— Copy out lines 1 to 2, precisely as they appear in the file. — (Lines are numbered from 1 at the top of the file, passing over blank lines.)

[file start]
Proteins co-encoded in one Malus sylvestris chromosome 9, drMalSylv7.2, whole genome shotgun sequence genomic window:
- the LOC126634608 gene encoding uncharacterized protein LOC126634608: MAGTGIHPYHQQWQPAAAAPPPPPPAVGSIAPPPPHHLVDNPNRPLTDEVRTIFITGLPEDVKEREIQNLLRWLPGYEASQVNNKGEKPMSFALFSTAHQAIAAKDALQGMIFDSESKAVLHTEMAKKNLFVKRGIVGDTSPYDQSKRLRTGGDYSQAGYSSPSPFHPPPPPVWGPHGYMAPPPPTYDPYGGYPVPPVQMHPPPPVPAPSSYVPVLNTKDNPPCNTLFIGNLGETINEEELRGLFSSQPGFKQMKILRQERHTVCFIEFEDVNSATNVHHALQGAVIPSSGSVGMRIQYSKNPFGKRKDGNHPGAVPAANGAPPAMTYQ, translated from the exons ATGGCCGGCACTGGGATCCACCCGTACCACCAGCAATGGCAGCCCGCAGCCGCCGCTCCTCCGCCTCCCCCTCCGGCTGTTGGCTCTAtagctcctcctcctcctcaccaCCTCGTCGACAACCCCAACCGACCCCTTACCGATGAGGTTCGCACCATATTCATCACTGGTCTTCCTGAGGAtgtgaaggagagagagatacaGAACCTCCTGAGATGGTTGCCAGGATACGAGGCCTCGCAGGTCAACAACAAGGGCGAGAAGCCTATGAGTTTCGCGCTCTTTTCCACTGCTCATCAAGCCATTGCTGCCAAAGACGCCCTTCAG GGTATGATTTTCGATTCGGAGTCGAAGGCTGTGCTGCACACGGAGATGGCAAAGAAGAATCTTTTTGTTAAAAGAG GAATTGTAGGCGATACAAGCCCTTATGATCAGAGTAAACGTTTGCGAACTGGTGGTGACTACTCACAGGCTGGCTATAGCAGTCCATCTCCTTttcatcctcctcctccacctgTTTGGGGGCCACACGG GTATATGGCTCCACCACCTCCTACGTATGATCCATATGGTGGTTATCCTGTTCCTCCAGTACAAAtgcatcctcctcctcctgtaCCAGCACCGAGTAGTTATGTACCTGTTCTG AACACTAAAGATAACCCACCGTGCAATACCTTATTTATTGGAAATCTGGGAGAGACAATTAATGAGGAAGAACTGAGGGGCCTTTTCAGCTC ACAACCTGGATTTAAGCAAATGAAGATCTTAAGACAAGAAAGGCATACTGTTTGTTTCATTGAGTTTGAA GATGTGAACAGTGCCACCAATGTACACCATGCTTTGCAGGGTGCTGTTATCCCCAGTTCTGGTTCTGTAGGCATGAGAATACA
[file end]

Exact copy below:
Proteins co-encoded in one Malus sylvestris chromosome 9, drMalSylv7.2, whole genome shotgun sequence genomic window:
- the LOC126634608 gene encoding uncharacterized protein LOC126634608: MAGTGIHPYHQQWQPAAAAPPPPPPAVGSIAPPPPHHLVDNPNRPLTDEVRTIFITGLPEDVKEREIQNLLRWLPGYEASQVNNKGEKPMSFALFSTAHQAIAAKDALQGMIFDSESKAVLHTEMAKKNLFVKRGIVGDTSPYDQSKRLRTGGDYSQAGYSSPSPFHPPPPPVWGPHGYMAPPPPTYDPYGGYPVPPVQMHPPPPVPAPSSYVPVLNTKDNPPCNTLFIGNLGETINEEELRGLFSSQPGFKQMKILRQERHTVCFIEFEDVNSATNVHHALQGAVIPSSGSVGMRIQYSKNPFGKRKDGNHPGAVPAANGAPPAMTYQ, translated from the exons ATGGCCGGCACTGGGATCCACCCGTACCACCAGCAATGGCAGCCCGCAGCCGCCGCTCCTCCGCCTCCCCCTCCGGCTGTTGGCTCTAtagctcctcctcctcctcaccaCCTCGTCGACAACCCCAACCGACCCCTTACCGATGAGGTTCGCACCATATTCATCACTGGTCTTCCTGAGGAtgtgaaggagagagagatacaGAACCTCCTGAGATGGTTGCCAGGATACGAGGCCTCGCAGGTCAACAACAAGGGCGAGAAGCCTATGAGTTTCGCGCTCTTTTCCACTGCTCATCAAGCCATTGCTGCCAAAGACGCCCTTCAG GGTATGATTTTCGATTCGGAGTCGAAGGCTGTGCTGCACACGGAGATGGCAAAGAAGAATCTTTTTGTTAAAAGAG GAATTGTAGGCGATACAAGCCCTTATGATCAGAGTAAACGTTTGCGAACTGGTGGTGACTACTCACAGGCTGGCTATAGCAGTCCATCTCCTTttcatcctcctcctccacctgTTTGGGGGCCACACGG GTATATGGCTCCACCACCTCCTACGTATGATCCATATGGTGGTTATCCTGTTCCTCCAGTACAAAtgcatcctcctcctcctgtaCCAGCACCGAGTAGTTATGTACCTGTTCTG AACACTAAAGATAACCCACCGTGCAATACCTTATTTATTGGAAATCTGGGAGAGACAATTAATGAGGAAGAACTGAGGGGCCTTTTCAGCTC ACAACCTGGATTTAAGCAAATGAAGATCTTAAGACAAGAAAGGCATACTGTTTGTTTCATTGAGTTTGAA GATGTGAACAGTGCCACCAATGTACACCATGCTTTGCAGGGTGCTGTTATCCCCAGTTCTGGTTCTGTAGGCATGAGAATACA